The results of last week’s Greek elections should be cause for optimism for its tourism industry, according to the chief executive of bed bank Youtravel and hotel chain Aquis Hotels & Resorts.
But Ioannis John Kent said Greece’s recovery had been badly damaged by negative media reports, which had hit UK tourist figures and given operators an “excuse” to delay payments to Greek hoteliers.
Kent, who owns Greece’s third-biggest hotel chain, is a leading figure in the country’s tourism sector – its number one industry, employing one in four workers directly or indirectly.
Greece’s new euro-friendly government will help revive the country, according to Kent.
“I am optimistic because I believe Greece needs the bailout programme. If Greece comes out of that [the euro] it would be catastrophic,” he said.
Tourism represents 17% of Greece’s gross domestic product. The significance has not been lost on the ruling coalition, which moved quickly to reinstate a ministry of tourism, appointing Olga Kefalogianni as tourism minister last week. “This is common sense when 25% of the population work in tourism.”
State of the market
Bookings for Greece remain down across most markets but have rallied since its second election in two months. According to Kent, bookings nose-dived by about 70% year on year across all incoming markets after the May 6 election, improving to about 20% down after the June 17 election.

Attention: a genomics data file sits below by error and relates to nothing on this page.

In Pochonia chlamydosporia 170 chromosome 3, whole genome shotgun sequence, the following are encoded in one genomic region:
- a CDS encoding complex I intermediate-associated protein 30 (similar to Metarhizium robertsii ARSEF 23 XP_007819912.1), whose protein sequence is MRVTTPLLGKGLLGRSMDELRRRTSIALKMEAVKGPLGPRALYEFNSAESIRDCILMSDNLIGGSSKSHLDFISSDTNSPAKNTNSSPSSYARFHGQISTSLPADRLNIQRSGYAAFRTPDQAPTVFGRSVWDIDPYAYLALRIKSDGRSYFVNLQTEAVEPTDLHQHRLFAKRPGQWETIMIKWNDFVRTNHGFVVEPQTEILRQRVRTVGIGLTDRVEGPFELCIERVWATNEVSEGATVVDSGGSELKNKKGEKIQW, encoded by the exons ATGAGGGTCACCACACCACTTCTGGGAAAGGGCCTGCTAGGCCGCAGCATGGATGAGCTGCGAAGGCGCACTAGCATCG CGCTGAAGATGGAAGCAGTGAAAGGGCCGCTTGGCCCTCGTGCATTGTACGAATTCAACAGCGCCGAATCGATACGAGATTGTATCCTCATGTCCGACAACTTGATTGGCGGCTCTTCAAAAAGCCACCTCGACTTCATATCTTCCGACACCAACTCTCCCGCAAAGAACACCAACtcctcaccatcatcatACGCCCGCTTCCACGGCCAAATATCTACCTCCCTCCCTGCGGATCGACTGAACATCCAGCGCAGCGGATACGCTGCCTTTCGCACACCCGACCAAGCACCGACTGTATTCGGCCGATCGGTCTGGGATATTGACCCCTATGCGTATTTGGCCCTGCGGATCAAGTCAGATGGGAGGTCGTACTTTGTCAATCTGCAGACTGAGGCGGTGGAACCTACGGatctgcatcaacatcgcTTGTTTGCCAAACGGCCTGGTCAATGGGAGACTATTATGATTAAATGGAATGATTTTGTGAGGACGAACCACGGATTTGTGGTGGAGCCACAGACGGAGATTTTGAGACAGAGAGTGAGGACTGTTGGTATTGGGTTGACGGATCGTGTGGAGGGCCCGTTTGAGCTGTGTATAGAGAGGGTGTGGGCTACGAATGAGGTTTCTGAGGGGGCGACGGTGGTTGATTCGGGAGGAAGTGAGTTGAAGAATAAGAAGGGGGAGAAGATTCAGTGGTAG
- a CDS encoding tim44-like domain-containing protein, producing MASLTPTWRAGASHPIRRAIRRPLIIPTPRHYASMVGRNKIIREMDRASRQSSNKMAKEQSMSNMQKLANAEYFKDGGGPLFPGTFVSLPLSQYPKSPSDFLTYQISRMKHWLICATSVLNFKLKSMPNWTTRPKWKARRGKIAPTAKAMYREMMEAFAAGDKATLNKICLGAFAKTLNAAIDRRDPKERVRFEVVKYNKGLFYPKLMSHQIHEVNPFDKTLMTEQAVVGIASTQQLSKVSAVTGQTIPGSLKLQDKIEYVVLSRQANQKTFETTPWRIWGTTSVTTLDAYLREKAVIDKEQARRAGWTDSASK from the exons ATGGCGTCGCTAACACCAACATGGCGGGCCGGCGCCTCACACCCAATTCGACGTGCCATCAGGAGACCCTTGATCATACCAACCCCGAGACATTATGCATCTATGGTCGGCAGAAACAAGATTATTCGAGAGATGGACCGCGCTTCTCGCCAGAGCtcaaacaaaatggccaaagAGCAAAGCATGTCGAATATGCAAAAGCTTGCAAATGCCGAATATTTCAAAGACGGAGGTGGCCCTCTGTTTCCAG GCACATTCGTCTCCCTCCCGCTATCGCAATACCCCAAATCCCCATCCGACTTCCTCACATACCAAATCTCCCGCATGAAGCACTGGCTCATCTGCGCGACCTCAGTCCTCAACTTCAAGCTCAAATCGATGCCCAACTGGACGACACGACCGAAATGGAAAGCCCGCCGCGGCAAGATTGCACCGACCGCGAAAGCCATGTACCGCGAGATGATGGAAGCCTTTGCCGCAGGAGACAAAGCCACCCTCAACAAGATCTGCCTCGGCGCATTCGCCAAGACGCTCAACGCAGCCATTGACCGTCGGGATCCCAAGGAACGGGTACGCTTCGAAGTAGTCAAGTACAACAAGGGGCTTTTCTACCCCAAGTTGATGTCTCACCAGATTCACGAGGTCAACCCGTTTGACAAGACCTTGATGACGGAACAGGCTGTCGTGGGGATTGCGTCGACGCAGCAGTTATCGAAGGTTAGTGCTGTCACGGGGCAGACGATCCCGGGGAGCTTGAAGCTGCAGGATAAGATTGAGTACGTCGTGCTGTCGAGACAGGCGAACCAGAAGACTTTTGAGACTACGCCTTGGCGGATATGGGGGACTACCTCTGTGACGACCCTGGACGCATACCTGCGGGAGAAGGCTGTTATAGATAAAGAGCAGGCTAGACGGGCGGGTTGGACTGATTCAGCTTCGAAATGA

It makes depressing reading for a country that enjoyed a record year in 2011. Greece’s top two incoming markets, the UK and Germany, are down about 11% and 25% respectively. Only Russia and the Baltic countries are bucking the trend.
Kent is confident Greece can claw back bookings for September and take a significant chunk of the lates market. But he admitted: “We have lost the traditional operator bookings. But 30% of the British market book late; I don’t think Greece will lose that market.”
Hoteliers in Greece are vulnerable, said Kent. He said operators had used the economic instability as an excuse not to pay monies owed.
He said his own chain was owed €460,000 by four operators last week, all of which had missed the payment deadline.
Kent dismissed any parallels with Youtravel, which is attempting to reduce debts to hoteliers by asking to pay as little as 70% of what it owes. “We cannot compare cashflow issues Youtravel had with the ‘Greek’ problem. Every company has different problems,” he added.
In November, Aquis Hotels was registered as a British company after operators raised fears about the Greek banking system. Now all 300 operators pay the company via a British bank. “There are no excuses not to deal with us,” said Kent.
In Kent’s view, Greece has suffered an unjustified media assault after comments made at a Barclays Travel Forum in May.
“It all came, in my opinion, from a statement by Dr Brian Clark, who said it was more than likely Greece would exit the eurozone,” he said. “He claimed it would also raise the possibility there would not be any banks for customers to change money.”
Kent also hit out at the UK government’s high-profile campaign to keep Brits holidaying in the UK this year. “These advertisements mentioned Crete and Corfu and came out at the same time as Brian Clark’s comments. Is that coincidence?”
For Kent, the new tourism minister’s priorities should be to build relationships with operators and no-frills carriers.
“Greece hasn’t spent much money this year because it doesn’t have any money. I don’t think that will change but the ministry could get in touch with the operators and carriers and work on public relations with them.”
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